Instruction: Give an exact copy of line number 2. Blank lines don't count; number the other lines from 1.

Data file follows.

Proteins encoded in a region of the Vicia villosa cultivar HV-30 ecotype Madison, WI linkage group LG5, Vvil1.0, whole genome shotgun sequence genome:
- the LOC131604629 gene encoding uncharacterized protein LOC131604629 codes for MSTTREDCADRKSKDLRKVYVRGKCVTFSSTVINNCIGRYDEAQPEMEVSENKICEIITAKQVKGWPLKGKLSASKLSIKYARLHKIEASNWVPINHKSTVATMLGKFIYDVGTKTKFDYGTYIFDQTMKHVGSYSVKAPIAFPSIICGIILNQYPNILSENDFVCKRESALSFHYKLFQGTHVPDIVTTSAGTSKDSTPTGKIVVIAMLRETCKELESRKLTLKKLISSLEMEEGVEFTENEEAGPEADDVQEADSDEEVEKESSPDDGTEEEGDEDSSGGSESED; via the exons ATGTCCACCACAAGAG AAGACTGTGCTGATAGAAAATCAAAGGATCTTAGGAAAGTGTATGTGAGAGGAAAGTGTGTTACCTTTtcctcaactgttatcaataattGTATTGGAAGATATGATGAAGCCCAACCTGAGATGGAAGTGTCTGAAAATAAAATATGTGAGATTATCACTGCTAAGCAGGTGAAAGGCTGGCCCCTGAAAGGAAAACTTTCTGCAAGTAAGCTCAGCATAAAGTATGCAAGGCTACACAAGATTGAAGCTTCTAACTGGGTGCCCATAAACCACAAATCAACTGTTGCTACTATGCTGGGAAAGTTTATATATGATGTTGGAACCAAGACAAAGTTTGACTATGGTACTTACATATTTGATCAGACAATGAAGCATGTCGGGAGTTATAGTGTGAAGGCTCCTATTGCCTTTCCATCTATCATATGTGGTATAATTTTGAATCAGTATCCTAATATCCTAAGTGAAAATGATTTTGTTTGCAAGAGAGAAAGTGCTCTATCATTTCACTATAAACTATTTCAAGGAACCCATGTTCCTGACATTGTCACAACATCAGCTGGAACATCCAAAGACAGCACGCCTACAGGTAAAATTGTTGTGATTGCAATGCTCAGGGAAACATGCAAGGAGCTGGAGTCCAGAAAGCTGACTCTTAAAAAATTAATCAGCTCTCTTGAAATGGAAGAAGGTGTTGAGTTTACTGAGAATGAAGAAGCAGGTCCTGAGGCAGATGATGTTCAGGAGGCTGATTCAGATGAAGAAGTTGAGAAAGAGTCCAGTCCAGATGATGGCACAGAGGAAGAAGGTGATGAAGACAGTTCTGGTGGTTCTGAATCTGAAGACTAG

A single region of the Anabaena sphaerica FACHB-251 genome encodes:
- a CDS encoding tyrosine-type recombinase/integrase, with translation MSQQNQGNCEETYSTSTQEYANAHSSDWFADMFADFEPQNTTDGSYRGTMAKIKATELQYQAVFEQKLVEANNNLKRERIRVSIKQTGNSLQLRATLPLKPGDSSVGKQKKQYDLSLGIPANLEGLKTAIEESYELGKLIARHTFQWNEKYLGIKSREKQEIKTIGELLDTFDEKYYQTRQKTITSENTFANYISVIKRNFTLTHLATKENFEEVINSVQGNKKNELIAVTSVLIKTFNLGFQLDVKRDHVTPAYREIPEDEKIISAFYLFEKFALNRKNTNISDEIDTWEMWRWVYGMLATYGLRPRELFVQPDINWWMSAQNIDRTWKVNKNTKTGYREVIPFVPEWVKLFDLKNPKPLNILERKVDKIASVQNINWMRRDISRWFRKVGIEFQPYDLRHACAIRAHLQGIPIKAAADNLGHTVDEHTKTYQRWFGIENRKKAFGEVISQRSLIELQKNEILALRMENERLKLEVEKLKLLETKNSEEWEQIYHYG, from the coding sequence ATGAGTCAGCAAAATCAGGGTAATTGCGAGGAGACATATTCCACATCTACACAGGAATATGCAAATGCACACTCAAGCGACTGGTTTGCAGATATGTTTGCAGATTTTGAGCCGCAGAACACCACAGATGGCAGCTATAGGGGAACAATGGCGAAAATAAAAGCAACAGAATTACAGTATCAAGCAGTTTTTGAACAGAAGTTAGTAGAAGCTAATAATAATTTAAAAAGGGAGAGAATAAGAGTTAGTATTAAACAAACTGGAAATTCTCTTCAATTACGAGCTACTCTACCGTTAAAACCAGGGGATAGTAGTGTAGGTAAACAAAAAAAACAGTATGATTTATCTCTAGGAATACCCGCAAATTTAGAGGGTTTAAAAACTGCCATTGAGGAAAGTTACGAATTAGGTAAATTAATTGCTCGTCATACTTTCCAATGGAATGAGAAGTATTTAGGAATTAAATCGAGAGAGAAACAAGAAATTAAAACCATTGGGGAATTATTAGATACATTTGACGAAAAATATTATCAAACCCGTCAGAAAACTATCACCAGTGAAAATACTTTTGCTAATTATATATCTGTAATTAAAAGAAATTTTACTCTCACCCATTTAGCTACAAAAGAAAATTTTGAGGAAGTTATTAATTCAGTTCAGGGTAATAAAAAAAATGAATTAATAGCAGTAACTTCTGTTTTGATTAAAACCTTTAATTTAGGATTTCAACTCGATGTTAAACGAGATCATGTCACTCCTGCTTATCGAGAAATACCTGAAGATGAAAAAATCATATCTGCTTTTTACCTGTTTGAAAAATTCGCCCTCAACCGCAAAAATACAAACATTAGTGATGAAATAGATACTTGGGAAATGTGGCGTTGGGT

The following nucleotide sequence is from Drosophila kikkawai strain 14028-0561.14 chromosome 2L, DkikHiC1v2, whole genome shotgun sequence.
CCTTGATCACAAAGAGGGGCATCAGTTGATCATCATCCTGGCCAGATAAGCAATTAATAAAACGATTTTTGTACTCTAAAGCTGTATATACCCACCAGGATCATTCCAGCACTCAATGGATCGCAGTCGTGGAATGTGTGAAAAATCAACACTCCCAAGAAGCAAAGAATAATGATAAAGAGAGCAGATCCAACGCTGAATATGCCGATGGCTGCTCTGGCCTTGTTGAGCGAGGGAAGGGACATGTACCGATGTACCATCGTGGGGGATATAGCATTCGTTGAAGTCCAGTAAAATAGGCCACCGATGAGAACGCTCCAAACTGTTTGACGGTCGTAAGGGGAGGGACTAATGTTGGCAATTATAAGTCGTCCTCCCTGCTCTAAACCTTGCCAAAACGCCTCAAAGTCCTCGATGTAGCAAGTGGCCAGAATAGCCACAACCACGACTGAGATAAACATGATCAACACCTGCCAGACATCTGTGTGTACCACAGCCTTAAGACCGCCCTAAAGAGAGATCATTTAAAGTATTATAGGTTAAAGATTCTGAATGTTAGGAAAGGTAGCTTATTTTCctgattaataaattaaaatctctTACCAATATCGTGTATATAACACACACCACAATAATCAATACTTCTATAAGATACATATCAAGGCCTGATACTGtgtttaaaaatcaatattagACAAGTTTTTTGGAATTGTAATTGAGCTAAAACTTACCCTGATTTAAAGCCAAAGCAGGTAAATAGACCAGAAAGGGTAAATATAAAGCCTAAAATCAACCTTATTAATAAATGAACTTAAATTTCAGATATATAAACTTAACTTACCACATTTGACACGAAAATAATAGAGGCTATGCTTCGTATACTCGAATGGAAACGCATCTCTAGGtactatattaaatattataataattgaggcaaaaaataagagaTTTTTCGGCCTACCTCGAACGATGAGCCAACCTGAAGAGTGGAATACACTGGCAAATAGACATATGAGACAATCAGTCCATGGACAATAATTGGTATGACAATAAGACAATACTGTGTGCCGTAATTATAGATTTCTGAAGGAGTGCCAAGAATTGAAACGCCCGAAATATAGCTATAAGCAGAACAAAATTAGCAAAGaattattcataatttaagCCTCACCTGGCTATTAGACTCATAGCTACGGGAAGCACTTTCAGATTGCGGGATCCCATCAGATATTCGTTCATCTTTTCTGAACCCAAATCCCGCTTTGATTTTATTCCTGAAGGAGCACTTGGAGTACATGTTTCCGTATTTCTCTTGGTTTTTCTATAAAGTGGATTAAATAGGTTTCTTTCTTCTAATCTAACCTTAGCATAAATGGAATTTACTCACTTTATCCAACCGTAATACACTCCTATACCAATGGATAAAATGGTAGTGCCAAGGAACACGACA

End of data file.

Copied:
- the LOC131604629 gene encoding uncharacterized protein LOC131604629 codes for MSTTREDCADRKSKDLRKVYVRGKCVTFSSTVINNCIGRYDEAQPEMEVSENKICEIITAKQVKGWPLKGKLSASKLSIKYARLHKIEASNWVPINHKSTVATMLGKFIYDVGTKTKFDYGTYIFDQTMKHVGSYSVKAPIAFPSIICGIILNQYPNILSENDFVCKRESALSFHYKLFQGTHVPDIVTTSAGTSKDSTPTGKIVVIAMLRETCKELESRKLTLKKLISSLEMEEGVEFTENEEAGPEADDVQEADSDEEVEKESSPDDGTEEEGDEDSSGGSESED; via the exons ATGTCCACCACAAGAG AAGACTGTGCTGATAGAAAATCAAAGGATCTTAGGAAAGTGTATGTGAGAGGAAAGTGTGTTACCTTTtcctcaactgttatcaataattGTATTGGAAGATATGATGAAGCCCAACCTGAGATGGAAGTGTCTGAAAATAAAATATGTGAGATTATCACTGCTAAGCAGGTGAAAGGCTGGCCCCTGAAAGGAAAACTTTCTGCAAGTAAGCTCAGCATAAAGTATGCAAGGCTACACAAGATTGAAGCTTCTAACTGGGTGCCCATAAACCACAAATCAACTGTTGCTACTATGCTGGGAAAGTTTATATATGATGTTGGAACCAAGACAAAGTTTGACTATGGTACTTACATATTTGATCAGACAATGAAGCATGTCGGGAGTTATAGTGTGAAGGCTCCTATTGCCTTTCCATCTATCATATGTGGTATAATTTTGAATCAGTATCCTAATATCCTAAGTGAAAATGATTTTGTTTGCAAGAGAGAAAGTGCTCTATCATTTCACTATAAACTATTTCAAGGAACCCATGTTCCTGACATTGTCACAACATCAGCTGGAACATCCAAAGACAGCACGCCTACAGGTAAAATTGTTGTGATTGCAATGCTCAGGGAAACATGCAAGGAGCTGGAGTCCAGAAAGCTGACTCTTAAAAAATTAATCAGCTCTCTTGAAATGGAAGAAGGTGTTGAGTTTACTGAGAATGAAGAAGCAGGTCCTGAGGCAGATGATGTTCAGGAGGCTGATTCAGATGAAGAAGTTGAGAAAGAGTCCAGTCCAGATGATGGCACAGAGGAAGAAGGTGATGAAGACAGTTCTGGTGGTTCTGAATCTGAAGACTAG